Wednesday, May 24, 2017

UNISON's leadership is losing its grip on the National Executive Council

After seven times winning a seat on the UNISON National Executive Council (NEC) against right-wing opposition I chose not to stand in the elections, the results of which were declared yesterday. As I have already observed, I am very happy to stand down undefeated and get on with life – and I am just as happy (as I said yesterday) that my friend and comrade Sean Fox will succeed me.

Having had a little more time to consider those NEC results, and to reflect upon them in the light of this blog’s current obsession with the decision of the (Assistant) Certification Officer that UNISON breached its rules in the last General Secretary election (and also having spoken with the left’s senior number cruncher on the UNISON NEC) I think it is worth sharing some observations about the politics of these results.

31 out of 67 NEC members were elected having signed up to the Stronger UNISON statement – which amounted to a declaration of undying and uncritical loyalty to UNISON’s present leadership and direction (regardless of the facts).

That this was the first election in which supporters of the leadership declared themselves openly as a faction may be the product of assistance from those with experience of (not particularly successful) internal Labour Party campaigns – or it may be a backhanded compliment to UNISON Action Broad Left, with which 29 of the successful candidates in the NEC elections were associated.

UNISON Action Broad Left, launched at the largest fringe meeting at last year’s UNISON Conference, is rightly critical of the failings of our trade union under its present leadership – it brings together supporters of all three of the unsuccessful candidates in the last General Secretary election (who together commanded more votes than the victor).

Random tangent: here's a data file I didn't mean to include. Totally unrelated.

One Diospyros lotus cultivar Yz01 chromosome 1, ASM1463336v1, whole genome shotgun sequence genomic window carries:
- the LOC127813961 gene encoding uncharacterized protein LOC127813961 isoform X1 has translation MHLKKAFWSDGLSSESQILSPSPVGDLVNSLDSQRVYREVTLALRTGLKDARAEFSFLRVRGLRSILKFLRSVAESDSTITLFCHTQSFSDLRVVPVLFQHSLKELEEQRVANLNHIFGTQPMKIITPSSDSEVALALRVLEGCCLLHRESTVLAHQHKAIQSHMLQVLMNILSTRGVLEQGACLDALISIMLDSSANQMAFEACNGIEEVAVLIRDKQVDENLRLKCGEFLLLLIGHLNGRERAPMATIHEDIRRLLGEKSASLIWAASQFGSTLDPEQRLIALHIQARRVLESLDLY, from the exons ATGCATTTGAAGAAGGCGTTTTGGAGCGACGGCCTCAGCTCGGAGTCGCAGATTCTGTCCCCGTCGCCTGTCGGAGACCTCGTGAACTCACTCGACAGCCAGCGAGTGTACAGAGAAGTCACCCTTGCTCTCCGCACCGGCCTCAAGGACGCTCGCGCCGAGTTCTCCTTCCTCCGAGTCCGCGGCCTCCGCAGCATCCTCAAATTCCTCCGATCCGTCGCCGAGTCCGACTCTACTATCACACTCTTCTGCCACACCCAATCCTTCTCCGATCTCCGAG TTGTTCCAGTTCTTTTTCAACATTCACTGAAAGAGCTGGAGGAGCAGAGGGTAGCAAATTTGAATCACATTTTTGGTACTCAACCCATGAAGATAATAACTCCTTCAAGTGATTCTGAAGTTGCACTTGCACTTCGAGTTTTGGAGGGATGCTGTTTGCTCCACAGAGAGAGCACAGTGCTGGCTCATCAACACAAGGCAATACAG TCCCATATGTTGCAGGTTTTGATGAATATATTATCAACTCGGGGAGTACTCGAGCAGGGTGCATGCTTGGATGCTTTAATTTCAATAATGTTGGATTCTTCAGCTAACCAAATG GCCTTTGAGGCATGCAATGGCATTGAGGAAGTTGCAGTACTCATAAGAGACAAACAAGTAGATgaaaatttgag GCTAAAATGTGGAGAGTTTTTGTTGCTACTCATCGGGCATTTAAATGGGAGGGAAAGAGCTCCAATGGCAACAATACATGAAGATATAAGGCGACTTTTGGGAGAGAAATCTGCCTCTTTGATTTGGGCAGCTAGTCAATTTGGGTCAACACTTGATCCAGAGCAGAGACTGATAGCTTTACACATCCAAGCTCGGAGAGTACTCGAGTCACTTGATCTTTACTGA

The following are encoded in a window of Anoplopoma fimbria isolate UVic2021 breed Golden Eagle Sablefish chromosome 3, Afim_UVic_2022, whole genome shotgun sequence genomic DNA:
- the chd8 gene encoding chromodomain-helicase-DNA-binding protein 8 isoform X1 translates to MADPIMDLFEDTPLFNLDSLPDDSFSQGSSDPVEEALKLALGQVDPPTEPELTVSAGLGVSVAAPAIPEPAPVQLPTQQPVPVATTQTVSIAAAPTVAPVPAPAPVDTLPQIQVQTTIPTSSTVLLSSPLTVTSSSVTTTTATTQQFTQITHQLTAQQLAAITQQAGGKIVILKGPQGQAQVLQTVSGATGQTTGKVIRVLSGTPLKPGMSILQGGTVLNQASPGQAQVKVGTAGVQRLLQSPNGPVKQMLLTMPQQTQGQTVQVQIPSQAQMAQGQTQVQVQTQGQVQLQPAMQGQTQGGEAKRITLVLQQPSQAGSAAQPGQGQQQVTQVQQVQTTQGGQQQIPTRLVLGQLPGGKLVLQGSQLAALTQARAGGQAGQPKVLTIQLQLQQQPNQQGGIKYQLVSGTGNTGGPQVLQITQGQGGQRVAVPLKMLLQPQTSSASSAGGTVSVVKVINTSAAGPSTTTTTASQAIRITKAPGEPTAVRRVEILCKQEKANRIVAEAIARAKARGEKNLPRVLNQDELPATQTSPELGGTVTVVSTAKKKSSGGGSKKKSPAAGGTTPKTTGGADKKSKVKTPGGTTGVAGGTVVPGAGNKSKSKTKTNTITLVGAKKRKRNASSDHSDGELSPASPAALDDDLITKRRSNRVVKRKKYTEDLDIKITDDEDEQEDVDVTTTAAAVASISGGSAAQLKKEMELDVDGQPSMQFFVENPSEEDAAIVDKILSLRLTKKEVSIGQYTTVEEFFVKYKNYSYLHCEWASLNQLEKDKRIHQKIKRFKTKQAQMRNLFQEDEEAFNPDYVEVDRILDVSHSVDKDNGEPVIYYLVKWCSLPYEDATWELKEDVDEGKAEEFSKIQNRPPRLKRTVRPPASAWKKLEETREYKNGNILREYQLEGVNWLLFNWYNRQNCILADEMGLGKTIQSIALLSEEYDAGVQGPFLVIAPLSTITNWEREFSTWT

A further seven candidates were elected who were not openly aligned with either of those two groups (four in Scotland and three in England). What follows from this is that, for the first time, there is not a solid and substantial majority in support of unquestioning loyalty to the UNISON leadership on the NEC of our trade union.

This result poses all manner of challenges to all those elected, from whichever point of view and, now that they won’t be hampered by my presence in their meetings, I reserve my right to offer unsolicited and unwelcome comments from time to time. The impending absence of one of our Vice-Presidents and of current Committee Chairs and Vice-Chairs offers a choice between an inclusive and an adversarial approach.

The one thing that is not on offer it would appear is a continuation of the status quo.

It is now – for the first time – possible that our NEC will cease to see its function as essentially one of a rubber stamp.


Trust me to leave just as it gets interesting…

No comments: